Spending time in the Medical Intensive Care Unit (MICU) is often traumatic for patients and their families. Patients are critically ill or have suffered serious injuries. They may depend on a ventilator to breathe. Their loved ones may be faced with difficult life-and-death decisions.
An innovative new pilot program is providing welcomed support to these patients and families — connecting them directly with a behavioral health consultant embedded in the Medical Intensive Care Unit. The program is called Psychological Support for Intensive Care Unit and Pulmonary Patients and Families — or PIC UP.
“The acronym refers to the fact that we want to help patients and families pick up and move on from their ICU stay so they can start living their lives again,” said Christa Fistler, M.D., the pulmonary intensivist who came up with the idea after witnessing the struggles of patients and families during hospitalization.
Each afternoon, Monday through Friday, Michele Cavanaugh, APN, the behavioral health consultant for the MICU, huddles with attending physicians on the unit and reaches out to patients or families who might benefit from her support.
“The intensivists point out patients or families they are concerned about for a variety of reasons, such as stress or conflict with each other about decisions that need to be made,” Cavanaugh said. “I introduce myself and my role and then will go back several times to build a relationship.”
She helps patients cope with the anxiety that often accompanies breathlessness. She uses techniques such as guided imagery to help anxious patients. She may use motivational interviewing to assist patients in changing their behaviors to promote health. She uses active listening to learn more about issues that concern patients and their families.
“I use myself as a guide. What would I be thinking or feeling the need to know if I were in their position?” she said. She sometimes recommends specific tasks to family members who might be struggling to manage a stressful, emotional situation. For example, she might recommend calling the family pastor to join at the bedside, or she might recommend that family members take turns in the hospital so that others can go home to get some sleep. She also educates the nursing staff on the behaviors of patients and families under stress so they can provide more effective, compassionate care.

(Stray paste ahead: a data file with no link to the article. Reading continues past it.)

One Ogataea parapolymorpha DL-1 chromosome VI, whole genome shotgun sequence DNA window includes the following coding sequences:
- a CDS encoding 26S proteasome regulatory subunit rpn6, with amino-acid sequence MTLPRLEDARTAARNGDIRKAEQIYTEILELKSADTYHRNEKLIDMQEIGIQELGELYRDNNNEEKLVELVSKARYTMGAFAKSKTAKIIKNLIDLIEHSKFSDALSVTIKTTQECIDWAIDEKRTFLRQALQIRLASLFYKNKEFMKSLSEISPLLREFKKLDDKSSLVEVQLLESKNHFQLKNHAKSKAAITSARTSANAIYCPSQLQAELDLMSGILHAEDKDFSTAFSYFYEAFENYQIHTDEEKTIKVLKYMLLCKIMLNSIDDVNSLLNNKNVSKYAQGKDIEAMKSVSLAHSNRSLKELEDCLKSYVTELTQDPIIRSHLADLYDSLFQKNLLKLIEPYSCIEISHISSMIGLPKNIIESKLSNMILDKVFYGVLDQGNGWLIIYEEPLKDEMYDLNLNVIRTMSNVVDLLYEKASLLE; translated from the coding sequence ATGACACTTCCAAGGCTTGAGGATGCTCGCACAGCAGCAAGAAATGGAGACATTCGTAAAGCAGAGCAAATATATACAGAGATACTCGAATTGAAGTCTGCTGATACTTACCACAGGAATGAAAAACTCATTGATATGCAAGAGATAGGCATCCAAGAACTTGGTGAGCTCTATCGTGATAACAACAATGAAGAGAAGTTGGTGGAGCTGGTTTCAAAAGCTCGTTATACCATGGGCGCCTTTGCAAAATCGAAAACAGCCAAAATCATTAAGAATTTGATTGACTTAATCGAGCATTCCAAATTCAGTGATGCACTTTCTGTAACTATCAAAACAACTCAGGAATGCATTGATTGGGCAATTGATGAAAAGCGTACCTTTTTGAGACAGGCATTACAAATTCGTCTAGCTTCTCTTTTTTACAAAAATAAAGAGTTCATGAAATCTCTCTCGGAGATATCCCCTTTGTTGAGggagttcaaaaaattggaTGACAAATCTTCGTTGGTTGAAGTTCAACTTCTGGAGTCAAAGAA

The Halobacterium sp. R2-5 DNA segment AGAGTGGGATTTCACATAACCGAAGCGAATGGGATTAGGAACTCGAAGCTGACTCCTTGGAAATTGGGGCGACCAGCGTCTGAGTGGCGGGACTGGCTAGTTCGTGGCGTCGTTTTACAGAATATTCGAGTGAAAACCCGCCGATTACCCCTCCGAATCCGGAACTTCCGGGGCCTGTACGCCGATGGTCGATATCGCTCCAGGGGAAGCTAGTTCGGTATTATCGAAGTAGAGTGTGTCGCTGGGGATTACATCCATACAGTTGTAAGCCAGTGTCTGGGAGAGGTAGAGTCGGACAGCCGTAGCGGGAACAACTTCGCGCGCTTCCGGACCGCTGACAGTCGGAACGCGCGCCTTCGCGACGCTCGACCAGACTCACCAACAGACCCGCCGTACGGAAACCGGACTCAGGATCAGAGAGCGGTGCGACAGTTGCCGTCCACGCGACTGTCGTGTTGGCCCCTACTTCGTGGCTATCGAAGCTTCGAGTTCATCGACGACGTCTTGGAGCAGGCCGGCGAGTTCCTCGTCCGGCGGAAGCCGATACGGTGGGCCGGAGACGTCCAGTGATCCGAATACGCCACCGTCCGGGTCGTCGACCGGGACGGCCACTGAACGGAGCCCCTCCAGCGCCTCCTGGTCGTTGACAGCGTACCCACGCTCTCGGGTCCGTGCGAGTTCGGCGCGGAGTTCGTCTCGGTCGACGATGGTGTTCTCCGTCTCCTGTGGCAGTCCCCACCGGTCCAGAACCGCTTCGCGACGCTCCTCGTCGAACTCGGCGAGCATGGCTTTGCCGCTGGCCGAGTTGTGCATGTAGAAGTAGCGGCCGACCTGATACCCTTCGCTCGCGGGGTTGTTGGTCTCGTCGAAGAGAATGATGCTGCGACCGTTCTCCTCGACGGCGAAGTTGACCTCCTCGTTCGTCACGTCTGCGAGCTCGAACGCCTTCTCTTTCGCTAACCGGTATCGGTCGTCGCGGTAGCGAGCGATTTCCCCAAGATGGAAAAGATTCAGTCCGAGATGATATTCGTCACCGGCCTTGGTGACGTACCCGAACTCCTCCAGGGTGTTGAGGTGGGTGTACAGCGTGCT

ICU patients can suffer from something called Post-ICU Syndrome, Dr. Fistler said. Anxiety, post-traumatic stress disorder or depression can sometimes follow a critical illness, affecting individuals or families.
“In general, evolving medical literature shows that behavioral health issues can be associated with higher readmission rates and longer lengths of stay,” Dr. Fistler said.
The PIC UP program is in line with widespread efforts throughout Christiana Care to embed behavioral health services and consultants into primary care and other practices, including cancer care, cardiology and neurology.
“Integration affords rapid access to behavioral health experts as well as destigmatizing assistance for emotional concerns,” said Alan Schwartz, Psy.D., director of Behavioral Health Integration.
The pilot is a collaboration between the Acute Medicine and Behavioral Health service lines. The team also collaborates with Palliative Care and Project Engage, a program that engages patients with substance-abuse issues while they are still in the hospital. Dr. Fistler received support from key leaders who helped her to bring the program to fruition, including Michael Benninghoff, D.O., medical director of the MICU, Linda Lang, M.D., physician leader of the Behavioral Health Service Line, associate physician leader and Chief of Addiction Medicine Terry Horton, M.D., and Vinay Maheshwari, M.D., vice chair of the Department of Medicine and associate physician operations leader of the Acute Medicine Service Line.
PIC UP was rolled out in late July. Preliminary feedback from patients, families and staff has been positive. More than 50 percent of the staff surveyed felt their work days were less stressful when a behavioral health clinician was involved in a case.
“There’s a difference between surviving and living,” Dr. Fistler said. “When patients and loved ones receive the behavioral health support they need to resume living, it benefits everyone — patients, families, medical staff, the health care system and society as a whole.”